In this interview with “Multipliers” author Liz Wiseman, she tells Chuck Leddy how leaders can make everyone around them smarter.
Leddy: How do you define a “multiplier” leader versus a “diminisher” leader?
Wiseman: Let's start with the diminisher. Unfortunately, most of us have worked for these kind of leaders. A diminisher is smart and capable, but they work in a way that stifles the smarts and capabilities of the people around them. They drain intelligence from their team. Often these are leaders who are so focused on their own capability, their own ideas, their own contributions, that they don't look to see what the people around them can contribute.
A multiplier uses their intelligence in a very different way. These are leaders who are smart and capable themselves, but who use and invite, and even provoke, capability in others around them. As my book’s subtitle says, the best leaders make everyone smarter. They use all of people’s capabilities and they grow intelligence and capacity in others.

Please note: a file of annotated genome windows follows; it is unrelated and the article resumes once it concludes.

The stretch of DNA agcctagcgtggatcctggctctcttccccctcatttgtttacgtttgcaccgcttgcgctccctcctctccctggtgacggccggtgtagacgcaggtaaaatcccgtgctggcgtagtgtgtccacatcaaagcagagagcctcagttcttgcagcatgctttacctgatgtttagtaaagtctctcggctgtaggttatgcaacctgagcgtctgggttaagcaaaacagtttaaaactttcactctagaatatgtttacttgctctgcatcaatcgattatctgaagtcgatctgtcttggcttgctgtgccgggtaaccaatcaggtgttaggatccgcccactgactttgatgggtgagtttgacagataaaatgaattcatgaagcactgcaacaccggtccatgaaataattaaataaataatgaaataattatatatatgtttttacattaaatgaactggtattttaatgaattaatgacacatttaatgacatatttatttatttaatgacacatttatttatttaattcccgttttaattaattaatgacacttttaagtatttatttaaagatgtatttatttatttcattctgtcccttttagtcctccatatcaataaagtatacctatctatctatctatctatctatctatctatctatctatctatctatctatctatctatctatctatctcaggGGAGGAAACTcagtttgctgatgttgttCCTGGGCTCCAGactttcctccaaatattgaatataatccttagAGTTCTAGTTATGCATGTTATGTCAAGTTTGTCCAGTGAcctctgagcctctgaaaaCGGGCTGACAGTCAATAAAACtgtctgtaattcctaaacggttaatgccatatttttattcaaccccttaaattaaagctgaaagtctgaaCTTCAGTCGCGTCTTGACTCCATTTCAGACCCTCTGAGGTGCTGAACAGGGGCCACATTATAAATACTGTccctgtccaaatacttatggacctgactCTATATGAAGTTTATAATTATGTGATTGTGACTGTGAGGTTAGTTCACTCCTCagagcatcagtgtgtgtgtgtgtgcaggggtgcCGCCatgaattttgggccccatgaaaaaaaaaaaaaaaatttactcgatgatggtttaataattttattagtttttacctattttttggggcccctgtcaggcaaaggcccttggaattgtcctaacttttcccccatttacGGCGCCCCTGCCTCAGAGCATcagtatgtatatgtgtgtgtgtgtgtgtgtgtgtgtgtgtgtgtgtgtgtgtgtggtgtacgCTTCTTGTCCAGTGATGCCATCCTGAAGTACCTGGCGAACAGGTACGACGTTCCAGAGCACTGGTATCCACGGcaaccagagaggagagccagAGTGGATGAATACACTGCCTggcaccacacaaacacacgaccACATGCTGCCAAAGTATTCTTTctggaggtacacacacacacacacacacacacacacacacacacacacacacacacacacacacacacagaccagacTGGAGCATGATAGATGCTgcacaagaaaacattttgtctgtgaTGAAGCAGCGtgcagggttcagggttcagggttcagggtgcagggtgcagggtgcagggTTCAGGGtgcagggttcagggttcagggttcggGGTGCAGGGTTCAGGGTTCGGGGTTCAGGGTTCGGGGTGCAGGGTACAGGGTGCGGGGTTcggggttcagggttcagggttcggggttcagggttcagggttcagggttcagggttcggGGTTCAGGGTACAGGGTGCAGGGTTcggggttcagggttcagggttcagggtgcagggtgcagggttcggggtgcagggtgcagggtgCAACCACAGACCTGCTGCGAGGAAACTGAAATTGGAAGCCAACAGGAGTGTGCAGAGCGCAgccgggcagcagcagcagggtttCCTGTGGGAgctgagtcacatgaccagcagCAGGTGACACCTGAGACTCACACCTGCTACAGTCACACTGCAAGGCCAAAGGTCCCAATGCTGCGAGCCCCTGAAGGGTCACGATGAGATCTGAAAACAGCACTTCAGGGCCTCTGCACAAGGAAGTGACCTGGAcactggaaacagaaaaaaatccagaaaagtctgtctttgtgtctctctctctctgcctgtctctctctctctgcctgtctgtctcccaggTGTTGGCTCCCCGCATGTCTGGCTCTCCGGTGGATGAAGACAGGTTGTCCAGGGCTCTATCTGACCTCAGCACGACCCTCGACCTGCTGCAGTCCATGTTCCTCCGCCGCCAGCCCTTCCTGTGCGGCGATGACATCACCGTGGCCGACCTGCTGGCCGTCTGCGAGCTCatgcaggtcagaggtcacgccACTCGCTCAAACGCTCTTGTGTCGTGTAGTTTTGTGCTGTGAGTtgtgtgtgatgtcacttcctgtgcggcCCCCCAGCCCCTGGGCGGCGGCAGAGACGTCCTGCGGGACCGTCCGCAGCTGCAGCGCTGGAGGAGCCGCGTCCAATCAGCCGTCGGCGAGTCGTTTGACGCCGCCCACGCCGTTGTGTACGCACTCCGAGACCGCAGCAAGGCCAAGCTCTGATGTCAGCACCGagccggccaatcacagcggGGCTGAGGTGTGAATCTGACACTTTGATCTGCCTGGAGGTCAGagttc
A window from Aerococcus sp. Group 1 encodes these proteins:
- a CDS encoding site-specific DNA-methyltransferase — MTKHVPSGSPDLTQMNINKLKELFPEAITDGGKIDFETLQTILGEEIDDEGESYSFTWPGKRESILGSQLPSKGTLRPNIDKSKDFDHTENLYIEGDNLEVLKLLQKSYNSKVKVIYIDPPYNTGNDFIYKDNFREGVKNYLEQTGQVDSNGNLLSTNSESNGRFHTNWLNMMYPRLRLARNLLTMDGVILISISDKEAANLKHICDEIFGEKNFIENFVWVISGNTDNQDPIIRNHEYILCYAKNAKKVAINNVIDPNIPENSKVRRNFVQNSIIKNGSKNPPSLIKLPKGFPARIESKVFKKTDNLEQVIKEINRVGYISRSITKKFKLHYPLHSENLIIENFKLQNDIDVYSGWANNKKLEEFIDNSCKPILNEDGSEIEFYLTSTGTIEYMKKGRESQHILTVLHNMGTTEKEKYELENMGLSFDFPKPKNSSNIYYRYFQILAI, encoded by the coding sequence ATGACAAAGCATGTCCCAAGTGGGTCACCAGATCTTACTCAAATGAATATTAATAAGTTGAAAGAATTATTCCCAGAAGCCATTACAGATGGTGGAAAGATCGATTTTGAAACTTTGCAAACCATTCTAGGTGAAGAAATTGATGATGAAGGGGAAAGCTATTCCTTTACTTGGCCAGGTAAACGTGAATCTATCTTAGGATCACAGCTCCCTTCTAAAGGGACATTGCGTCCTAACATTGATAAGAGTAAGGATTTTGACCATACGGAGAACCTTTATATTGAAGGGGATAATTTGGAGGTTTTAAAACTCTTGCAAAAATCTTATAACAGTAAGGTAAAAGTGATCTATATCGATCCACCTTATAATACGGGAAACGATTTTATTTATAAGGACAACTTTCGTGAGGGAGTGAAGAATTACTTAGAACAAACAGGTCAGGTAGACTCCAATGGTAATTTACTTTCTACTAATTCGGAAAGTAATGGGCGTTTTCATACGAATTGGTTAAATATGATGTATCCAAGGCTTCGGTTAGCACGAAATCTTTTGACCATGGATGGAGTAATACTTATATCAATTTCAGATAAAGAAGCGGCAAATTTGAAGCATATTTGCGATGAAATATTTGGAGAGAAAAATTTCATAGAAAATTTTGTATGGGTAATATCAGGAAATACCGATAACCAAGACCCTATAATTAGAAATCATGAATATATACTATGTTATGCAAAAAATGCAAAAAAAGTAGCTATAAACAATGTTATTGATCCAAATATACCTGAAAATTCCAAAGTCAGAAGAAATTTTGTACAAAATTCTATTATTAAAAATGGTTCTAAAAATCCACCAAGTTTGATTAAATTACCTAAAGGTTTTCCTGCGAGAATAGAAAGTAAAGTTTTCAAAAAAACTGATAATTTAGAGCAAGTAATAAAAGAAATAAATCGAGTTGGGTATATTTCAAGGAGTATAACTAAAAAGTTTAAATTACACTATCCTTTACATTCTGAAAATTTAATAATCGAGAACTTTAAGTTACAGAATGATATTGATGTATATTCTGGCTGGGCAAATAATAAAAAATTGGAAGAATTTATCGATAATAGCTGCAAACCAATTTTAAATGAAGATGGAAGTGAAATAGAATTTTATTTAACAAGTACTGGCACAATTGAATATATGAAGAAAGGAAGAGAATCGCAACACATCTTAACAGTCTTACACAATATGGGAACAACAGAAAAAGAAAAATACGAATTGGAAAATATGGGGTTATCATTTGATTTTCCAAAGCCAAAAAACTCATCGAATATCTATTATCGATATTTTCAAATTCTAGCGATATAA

Leddy: Can we measure the different impacts multipliers and diminishers might have on employees?
Wiseman: We’ve found that diminishing leaders get less than half of people's full capability. So across small businesses, middle market businesses, and large businesses, these diminishing leaders get 48 percent of people's capability on average. This means 100% of someone's intelligence, knowledge, skills, insights, and capability walks through the door every morning, but not all of that is getting used. Employees describe working for these diminishing bosses as frustrating, exhausting, soul sucking and often people end up quitting. Or worse, people quit and stay.
Whereas these multiplier leaders get virtually all of people’s capability. Two times of what diminishers get from people, which is 95-97 percent of people’s capability. The bosses in any organization that everyone wants to work for are the ones that people grow and succeed around. Who doesn't want to go work for someone who sees your unique genius, puts it to work on something visible and important, challenges it and stresses it, and then shines a spotlight on it?
Leddy: How can managers become “multipliers”?
Read the FULL interview with Liz Wiseman here.